Visual Browser is a Java application that can visualise the data in RDF scheme. The main principle of the visualisation is that:
Visual Browser uses the Jena framework to obtain the data, since the RDF scheme can be saved in different forms (a single XML file or a relational database).
The visualisation engine is derived from TouchGraph LLC.
The graph is animated to create an impression of fixed points (nodes) and elastic connections (edges). The main advantage of this method is that one node can be connected to a large number of other nodes without solving the problem of nodes obscuring their neighbours.
The user interface allows the user to expand and hide nodes, switch the view of edges and display hints. At any moment only a small part of the network is focused. Therefore the risk of getting the user “lost in hyperspace” is minimized.
Animated expansions let the user know the actual changes in the graph. This feature lets the user know what happens while changing from one view to another.
The whole visualisation engine corresponds to the navigation approach of WebOFDAV.
Visual Browser has two levels of visualisation: the data and the so-called perspective of view. While the RDF scheme is very general, the perspective is bound to the particular data. It is a simple XML file, which contains information about how to display different nodes, edges and hints.
EuroWordNet has two kinds of objects: synsets and literals. There are about 20 types of relations between synsets and a relation between a word and a synset.
Different perspectives allow to look EuroWordNet data from different points: either as a thesaurus, or as a dictionary
Visualisation of WordNet data can show many relations between concepts and words in one snapshot
EuroWordNet as a dictionary. The clue is generated automatically depending on the perspective
In complex data, at least some petterns can be observed. This is a visualisation of the word play, some of its meanings and some related concepts.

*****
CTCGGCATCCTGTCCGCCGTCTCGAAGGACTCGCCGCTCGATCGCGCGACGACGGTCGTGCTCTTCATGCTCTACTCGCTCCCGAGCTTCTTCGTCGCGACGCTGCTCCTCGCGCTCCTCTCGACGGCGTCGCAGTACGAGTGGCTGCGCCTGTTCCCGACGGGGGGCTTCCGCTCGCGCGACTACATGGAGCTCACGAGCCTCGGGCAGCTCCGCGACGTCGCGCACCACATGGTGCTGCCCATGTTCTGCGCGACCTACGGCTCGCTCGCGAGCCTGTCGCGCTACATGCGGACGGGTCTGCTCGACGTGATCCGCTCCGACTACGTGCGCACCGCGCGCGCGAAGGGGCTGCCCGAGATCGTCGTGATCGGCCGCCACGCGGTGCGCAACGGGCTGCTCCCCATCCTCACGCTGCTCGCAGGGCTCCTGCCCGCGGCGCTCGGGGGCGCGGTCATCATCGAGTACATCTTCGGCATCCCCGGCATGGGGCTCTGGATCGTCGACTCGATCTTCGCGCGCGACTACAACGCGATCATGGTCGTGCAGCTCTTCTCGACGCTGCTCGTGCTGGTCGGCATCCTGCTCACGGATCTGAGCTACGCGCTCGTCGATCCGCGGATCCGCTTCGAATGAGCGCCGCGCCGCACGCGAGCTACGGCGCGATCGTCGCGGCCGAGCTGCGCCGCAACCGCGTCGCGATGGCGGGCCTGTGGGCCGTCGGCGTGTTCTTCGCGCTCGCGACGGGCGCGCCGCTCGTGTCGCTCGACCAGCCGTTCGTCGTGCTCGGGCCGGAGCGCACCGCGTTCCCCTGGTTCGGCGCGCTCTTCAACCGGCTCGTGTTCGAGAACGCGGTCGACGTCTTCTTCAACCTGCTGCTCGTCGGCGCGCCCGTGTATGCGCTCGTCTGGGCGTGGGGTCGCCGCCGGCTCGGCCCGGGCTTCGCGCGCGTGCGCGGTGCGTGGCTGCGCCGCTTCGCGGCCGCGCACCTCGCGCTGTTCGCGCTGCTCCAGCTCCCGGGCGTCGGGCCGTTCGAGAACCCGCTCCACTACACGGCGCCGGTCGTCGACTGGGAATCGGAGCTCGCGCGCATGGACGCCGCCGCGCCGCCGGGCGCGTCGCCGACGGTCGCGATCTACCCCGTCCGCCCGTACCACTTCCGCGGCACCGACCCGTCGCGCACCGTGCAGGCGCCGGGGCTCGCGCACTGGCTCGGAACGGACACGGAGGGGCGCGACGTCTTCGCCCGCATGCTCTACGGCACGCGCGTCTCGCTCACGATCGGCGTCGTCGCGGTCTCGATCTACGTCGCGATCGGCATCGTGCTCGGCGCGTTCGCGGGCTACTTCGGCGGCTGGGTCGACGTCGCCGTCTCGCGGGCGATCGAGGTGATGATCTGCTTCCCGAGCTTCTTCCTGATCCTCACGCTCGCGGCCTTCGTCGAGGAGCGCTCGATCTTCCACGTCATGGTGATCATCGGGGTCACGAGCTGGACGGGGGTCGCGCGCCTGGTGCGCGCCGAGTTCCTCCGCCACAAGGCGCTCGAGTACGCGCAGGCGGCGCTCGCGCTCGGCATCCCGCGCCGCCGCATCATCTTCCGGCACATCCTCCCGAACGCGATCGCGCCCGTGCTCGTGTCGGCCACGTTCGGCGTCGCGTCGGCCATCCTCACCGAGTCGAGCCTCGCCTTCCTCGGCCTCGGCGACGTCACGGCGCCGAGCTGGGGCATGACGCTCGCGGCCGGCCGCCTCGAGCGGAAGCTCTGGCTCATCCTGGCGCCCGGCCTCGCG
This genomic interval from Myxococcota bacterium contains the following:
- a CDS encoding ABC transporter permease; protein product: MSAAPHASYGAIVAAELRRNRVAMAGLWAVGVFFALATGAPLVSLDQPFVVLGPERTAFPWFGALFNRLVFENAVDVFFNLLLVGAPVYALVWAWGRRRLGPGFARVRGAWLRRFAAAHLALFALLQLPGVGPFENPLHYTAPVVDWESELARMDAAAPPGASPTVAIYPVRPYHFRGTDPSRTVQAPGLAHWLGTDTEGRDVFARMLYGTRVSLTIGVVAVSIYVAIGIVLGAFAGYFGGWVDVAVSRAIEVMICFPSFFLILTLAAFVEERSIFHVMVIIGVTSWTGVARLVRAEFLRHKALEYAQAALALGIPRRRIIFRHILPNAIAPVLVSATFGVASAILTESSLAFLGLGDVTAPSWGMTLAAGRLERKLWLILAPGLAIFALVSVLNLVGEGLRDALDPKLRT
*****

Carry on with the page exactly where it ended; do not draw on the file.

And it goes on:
In the library catalogue, there are objects like author, article, journal, keyword etc. Relations among all these objects are very natural.
Example of library catalogue visualisation with appearance of the hint
Another example of the library catalogue: nodes representing authors have different color (orange), while articles are represented with blue points. Keywords are gray. The library visualisation connects similar topics through authorship and mostly through the keywords.
Programs for analysing compiled Java code help to retrieve many information from a compiled bytecode – packages, classes, methods, variables and the dependencies. Dependency finder is one of such tools. It can output the dependency graph. With a simple XSL transformation, a RDF from the dependency graph can be created. With the appropriate RDF and the perspective http://nlp.fi.muni.cz/projekty/visualbrowser/dependencies.xml one can browse dependency graph of an arbitrary Java program.
You can download the whole package. After unzipping, run java -jar visual.jar.
Another way is to run Visual Browser through the Java Web Start. If it does not work or you don't know, what Java Web Start is, try to download and install Java Web Start from Sun. Note that Java Runtime Environment 1.5.0 beta has a bug and if you fail to run the application with 1.5.0 beta, try to upgrade your JRE.
You can to load the data – from a file, an URL or a database. Supported databases are MySQL and Postgre SQL. The database scheme must respect the Jena scheme. A small example data is on http://nlp.fi.muni.cz/projekty/visualbrowser/library.rdf (data from the library catalogue).
To load a perspective, click either on Open Perspective or Open Perspective from URL. The perspective appropriate to the library data can be found on http://nlp.fi.muni.cz/projekty/visualbrowser/library.xml.
Another ontology can be found at http://cohse.semanticweb.org/ontologies/java. The appropriate perspective can be found at http://nlp.fi.muni.cz/projekty/visualbrowser/java.xml. This ontology illustrates the Java Language Tutorial from Sun Microsystems page.
A small snippet of czech and english EuroWordNet can be opened from http://nlp.fi.muni.cz/projekty/visualbrowser/ewn.rdf. There are 2 perspectives: english thesaurus at http://nlp.fi.muni.cz/projekty/visualbrowser/thesaurus.xml and czech-english dictionary at http://nlp.fi.muni.cz/projekty/visualbrowser/dictionary.xml. The data is very small, there are words like man, woman, girl, lady etc. English words are in the namespace http://nlp.fi.muni.cz/wn/en, while czech words are in the namespace http://nlp.fi.muni.cz/wn/cz.
Citeseer is a well-known database of bibliographical information. A small part of citeseer data is available from http://nlp.fi.muni.cz/projekty/visualbrowser/citeseer.rdf. The appropriate perspective is available from http://nlp.fi.muni.cz/projekty/visualbrowser/citeseer.xml. Concepts (articles and authors) are connected by (co-)authorship and by citation. We assume that one author has a small range of themes he writes about and we assume that articles cited in another article are valuable in that theme.
to be updated